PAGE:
LETTERS TO THE EDITORS
To the editors:
I was excited by the photo of beautiful Yellowstone cutthroat trout on the front cover of the May–June 2012 American Scientist but extremely dismayed when I read the caption inside. Slough Creek is not a tributary of Yellowstone Lake but is a tributary to the Lamar River, which enters the Yellowstone River downstream of the lake and Grand Canyon that includes Yellowstone Falls. Slough Creek is typical native Yellowstone cutthroat trout habitat with no possible connection with Yellowstone Lake or associated non-native invasive species.
Clear, Cub, Pelican and Bridge Creeks are tributaries to Yellowstone Lake on which extensive fisheries research was conducted on Yellowstone cutthroat trout during the 1960s by a team of graduate students from Montana State University. Here was a nearly obligate lotic species that had successfully adapted to the Yellowstone Lake environment by utilizing the stream tributaries for reproduction. This presented numerous questions regarding orientation and homing, resulting in some very interesting research.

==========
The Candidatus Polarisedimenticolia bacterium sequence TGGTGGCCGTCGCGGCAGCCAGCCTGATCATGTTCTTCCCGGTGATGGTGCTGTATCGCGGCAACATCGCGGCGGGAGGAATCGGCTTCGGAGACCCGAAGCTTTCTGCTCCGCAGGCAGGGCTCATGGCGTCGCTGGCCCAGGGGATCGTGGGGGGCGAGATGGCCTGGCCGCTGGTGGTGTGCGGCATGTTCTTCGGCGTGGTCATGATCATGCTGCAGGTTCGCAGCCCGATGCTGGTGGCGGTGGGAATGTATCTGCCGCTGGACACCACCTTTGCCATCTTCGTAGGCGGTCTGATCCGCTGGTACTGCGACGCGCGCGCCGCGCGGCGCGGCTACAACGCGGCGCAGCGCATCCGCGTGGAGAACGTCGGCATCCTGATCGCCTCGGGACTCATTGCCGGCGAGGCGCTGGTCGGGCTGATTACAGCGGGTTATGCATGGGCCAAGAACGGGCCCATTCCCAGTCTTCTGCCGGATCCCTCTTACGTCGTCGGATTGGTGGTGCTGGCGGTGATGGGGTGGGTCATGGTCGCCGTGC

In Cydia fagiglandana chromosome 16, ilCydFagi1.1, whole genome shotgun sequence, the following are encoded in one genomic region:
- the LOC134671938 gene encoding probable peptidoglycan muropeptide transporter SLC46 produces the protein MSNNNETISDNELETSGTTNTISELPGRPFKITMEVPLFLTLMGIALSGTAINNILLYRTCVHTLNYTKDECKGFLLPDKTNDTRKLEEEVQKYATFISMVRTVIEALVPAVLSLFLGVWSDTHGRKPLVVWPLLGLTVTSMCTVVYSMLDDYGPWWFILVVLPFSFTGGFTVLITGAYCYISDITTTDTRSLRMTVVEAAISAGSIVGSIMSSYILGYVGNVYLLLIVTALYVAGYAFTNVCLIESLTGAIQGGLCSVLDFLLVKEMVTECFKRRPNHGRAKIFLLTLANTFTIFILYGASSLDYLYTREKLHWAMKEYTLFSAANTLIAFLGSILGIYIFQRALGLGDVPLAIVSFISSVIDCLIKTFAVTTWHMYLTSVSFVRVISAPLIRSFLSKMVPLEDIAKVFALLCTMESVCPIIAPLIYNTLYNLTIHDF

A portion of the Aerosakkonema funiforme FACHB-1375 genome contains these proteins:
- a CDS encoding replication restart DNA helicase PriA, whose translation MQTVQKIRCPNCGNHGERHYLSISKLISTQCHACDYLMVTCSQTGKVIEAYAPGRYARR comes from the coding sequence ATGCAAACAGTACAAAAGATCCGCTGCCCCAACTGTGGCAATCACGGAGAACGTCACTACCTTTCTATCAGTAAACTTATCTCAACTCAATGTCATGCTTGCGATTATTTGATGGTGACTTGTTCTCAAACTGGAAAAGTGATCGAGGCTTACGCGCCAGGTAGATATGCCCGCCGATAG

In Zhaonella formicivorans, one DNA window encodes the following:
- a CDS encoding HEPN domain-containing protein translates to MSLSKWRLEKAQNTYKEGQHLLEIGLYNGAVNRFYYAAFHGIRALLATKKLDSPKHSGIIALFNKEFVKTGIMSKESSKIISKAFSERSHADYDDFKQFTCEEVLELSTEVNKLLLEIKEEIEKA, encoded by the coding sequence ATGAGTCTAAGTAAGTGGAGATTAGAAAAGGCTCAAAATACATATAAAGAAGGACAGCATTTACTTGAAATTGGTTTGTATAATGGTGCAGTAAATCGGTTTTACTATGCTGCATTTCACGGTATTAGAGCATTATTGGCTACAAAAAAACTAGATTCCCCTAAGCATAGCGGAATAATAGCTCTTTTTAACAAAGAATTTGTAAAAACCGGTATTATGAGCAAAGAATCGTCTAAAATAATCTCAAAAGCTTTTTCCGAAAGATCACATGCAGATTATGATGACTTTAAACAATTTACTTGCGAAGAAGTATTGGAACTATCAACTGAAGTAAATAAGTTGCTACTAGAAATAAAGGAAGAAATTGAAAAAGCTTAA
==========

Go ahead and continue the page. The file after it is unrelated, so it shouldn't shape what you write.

The subsequent surreptitious introduction of non-native lake trout into Yellowstone Lake in the late 1980s has all but eliminated the large spawning populations of cutthroat trout that were abundant in the lake tributaries each spring. Sadly, it will be extremely difficult to reverse this disaster in this large lake.
Quentin J. Stober
University of Washington (retired)
The editors respond:
Dr. Stober, a fisheries scientist who has studied cutthroat trout in Yellowstone Lake, is of course correct; the error was that of the editors.